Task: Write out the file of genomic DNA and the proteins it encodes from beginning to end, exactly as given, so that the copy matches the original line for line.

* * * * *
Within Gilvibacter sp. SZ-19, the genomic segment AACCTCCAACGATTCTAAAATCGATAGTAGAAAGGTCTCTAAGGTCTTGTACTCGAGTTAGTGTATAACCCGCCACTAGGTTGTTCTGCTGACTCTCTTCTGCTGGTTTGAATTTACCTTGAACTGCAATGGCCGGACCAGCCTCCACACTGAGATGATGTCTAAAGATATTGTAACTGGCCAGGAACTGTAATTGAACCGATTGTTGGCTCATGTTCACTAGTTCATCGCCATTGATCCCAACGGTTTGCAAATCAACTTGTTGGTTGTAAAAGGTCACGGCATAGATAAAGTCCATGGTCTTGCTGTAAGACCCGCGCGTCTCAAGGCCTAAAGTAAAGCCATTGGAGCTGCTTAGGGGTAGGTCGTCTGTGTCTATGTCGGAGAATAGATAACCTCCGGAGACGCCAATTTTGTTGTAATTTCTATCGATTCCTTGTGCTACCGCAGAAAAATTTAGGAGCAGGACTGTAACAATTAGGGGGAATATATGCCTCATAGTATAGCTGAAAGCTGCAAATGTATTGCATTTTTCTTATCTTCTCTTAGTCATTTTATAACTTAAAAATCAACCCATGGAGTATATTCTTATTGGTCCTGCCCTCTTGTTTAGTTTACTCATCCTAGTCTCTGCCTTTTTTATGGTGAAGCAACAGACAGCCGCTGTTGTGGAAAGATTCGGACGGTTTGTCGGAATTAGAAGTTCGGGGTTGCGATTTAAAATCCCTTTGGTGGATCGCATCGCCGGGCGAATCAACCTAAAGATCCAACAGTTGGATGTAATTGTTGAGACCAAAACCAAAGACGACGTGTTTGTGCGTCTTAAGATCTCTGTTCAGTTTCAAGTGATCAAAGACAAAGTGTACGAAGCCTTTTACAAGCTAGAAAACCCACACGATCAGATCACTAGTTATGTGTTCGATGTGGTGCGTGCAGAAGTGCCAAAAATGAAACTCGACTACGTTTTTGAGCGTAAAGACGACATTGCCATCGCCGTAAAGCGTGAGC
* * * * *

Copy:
Within Gilvibacter sp. SZ-19, the genomic segment AACCTCCAACGATTCTAAAATCGATAGTAGAAAGGTCTCTAAGGTCTTGTACTCGAGTTAGTGTATAACCCGCCACTAGGTTGTTCTGCTGACTCTCTTCTGCTGGTTTGAATTTACCTTGAACTGCAATGGCCGGACCAGCCTCCACACTGAGATGATGTCTAAAGATATTGTAACTGGCCAGGAACTGTAATTGAACCGATTGTTGGCTCATGTTCACTAGTTCATCGCCATTGATCCCAACGGTTTGCAAATCAACTTGTTGGTTGTAAAAGGTCACGGCATAGATAAAGTCCATGGTCTTGCTGTAAGACCCGCGCGTCTCAAGGCCTAAAGTAAAGCCATTGGAGCTGCTTAGGGGTAGGTCGTCTGTGTCTATGTCGGAGAATAGATAACCTCCGGAGACGCCAATTTTGTTGTAATTTCTATCGATTCCTTGTGCTACCGCAGAAAAATTTAGGAGCAGGACTGTAACAATTAGGGGGAATATATGCCTCATAGTATAGCTGAAAGCTGCAAATGTATTGCATTTTTCTTATCTTCTCTTAGTCATTTTATAACTTAAAAATCAACCCATGGAGTATATTCTTATTGGTCCTGCCCTCTTGTTTAGTTTACTCATCCTAGTCTCTGCCTTTTTTATGGTGAAGCAACAGACAGCCGCTGTTGTGGAAAGATTCGGACGGTTTGTCGGAATTAGAAGTTCGGGGTTGCGATTTAAAATCCCTTTGGTGGATCGCATCGCCGGGCGAATCAACCTAAAGATCCAACAGTTGGATGTAATTGTTGAGACCAAAACCAAAGACGACGTGTTTGTGCGTCTTAAGATCTCTGTTCAGTTTCAAGTGATCAAAGACAAAGTGTACGAAGCCTTTTACAAGCTAGAAAACCCACACGATCAGATCACTAGTTATGTGTTCGATGTGGTGCGTGCAGAAGTGCCAAAAATGAAACTCGACTACGTTTTTGAGCGTAAAGACGACATTGCCATCGCCGTAAAGCGTGAGC